One of everyone favorite memories, Pedro starting the All Star game at Fenway and just K-ing every body. 5 strikeouts in 2 innings. 1 guy was thrown out. Pedro wished the base runner was safe so he would strike out 6.
Continue reading “The Best of Pedro Martinez”
Wow. 10 years. Time flew by. And in that time, the Red Sox amassed 3 World Series titles. The first one in this run, in ’04, was a sweep of the St. Louis Cardinals. While that sweep was impressive, it was the historic comeback against the Yankees in the ALCS that is one of the most memorable series in Red Sox history.
And it all started thanks to one play. Dave Robert’s steal. Without it, who knows. If he is out, the Sox might have been swept. But he wasn’t out. And it was the Sox who won 4 straight to beat the Yankees.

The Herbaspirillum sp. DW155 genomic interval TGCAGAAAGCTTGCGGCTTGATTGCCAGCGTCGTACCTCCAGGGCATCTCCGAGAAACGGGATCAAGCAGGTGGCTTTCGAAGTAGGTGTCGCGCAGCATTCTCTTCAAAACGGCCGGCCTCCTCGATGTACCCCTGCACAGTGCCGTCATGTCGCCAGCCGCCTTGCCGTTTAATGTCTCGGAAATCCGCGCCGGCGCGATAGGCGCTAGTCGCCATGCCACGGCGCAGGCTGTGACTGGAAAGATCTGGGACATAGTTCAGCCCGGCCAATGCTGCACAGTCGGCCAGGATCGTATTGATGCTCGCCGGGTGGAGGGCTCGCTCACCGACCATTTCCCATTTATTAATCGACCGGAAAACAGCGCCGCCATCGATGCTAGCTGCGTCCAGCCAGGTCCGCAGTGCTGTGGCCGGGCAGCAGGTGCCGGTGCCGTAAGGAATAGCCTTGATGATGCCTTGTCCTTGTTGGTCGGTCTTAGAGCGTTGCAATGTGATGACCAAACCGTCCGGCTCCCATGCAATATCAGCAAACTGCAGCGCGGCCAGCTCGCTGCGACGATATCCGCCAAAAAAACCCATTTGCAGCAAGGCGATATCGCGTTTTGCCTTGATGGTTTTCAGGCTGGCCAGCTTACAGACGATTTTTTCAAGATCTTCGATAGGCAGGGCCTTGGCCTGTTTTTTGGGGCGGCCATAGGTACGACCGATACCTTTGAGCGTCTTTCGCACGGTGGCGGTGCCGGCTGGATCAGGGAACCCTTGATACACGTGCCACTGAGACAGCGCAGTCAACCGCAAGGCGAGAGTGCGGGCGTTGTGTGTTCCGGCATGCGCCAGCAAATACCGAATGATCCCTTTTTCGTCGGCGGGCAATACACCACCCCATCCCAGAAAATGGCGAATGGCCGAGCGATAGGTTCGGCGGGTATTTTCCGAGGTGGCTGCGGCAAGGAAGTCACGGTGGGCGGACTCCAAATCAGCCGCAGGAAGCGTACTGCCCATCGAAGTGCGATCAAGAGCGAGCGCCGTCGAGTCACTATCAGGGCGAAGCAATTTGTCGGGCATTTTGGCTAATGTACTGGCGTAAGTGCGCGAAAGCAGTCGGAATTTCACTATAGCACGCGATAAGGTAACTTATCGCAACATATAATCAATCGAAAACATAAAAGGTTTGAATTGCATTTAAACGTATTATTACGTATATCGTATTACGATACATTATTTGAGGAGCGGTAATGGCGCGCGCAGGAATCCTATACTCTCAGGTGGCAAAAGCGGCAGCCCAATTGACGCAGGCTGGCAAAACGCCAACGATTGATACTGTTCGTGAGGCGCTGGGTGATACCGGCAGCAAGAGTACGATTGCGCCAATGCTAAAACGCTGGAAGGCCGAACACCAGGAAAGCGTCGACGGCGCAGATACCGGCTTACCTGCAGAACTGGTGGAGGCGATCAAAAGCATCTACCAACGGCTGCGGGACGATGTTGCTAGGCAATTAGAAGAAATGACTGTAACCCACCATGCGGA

Well here it is. They day Red Sox fans have been waiting for (you know, since this season was in the toilet pretty early on). Rusney Castillo will make his MLB debut tonight after basically playing in all the minor league playoffs. Continue reading “Big Day for Sox Fans, Castillo To Make MLB Debut Tonight”
His bat may be cold but his glove is on fire. Once or twice a week there is a great defensive play made by Jackie Bradley Jr. He’s starting to look like another Jr, defensively anyway. The hitting will eventually come around, so I’m not worried about that. They got Cespedes to pick up the slack for offense from outfielders.
While were talking about JBJ, might as well show some other highlights from this year.
This one is my personal favorite
Nice as well
Now if he can do all of those ^ plus maybe like 30 of these of a year, we’ll be all set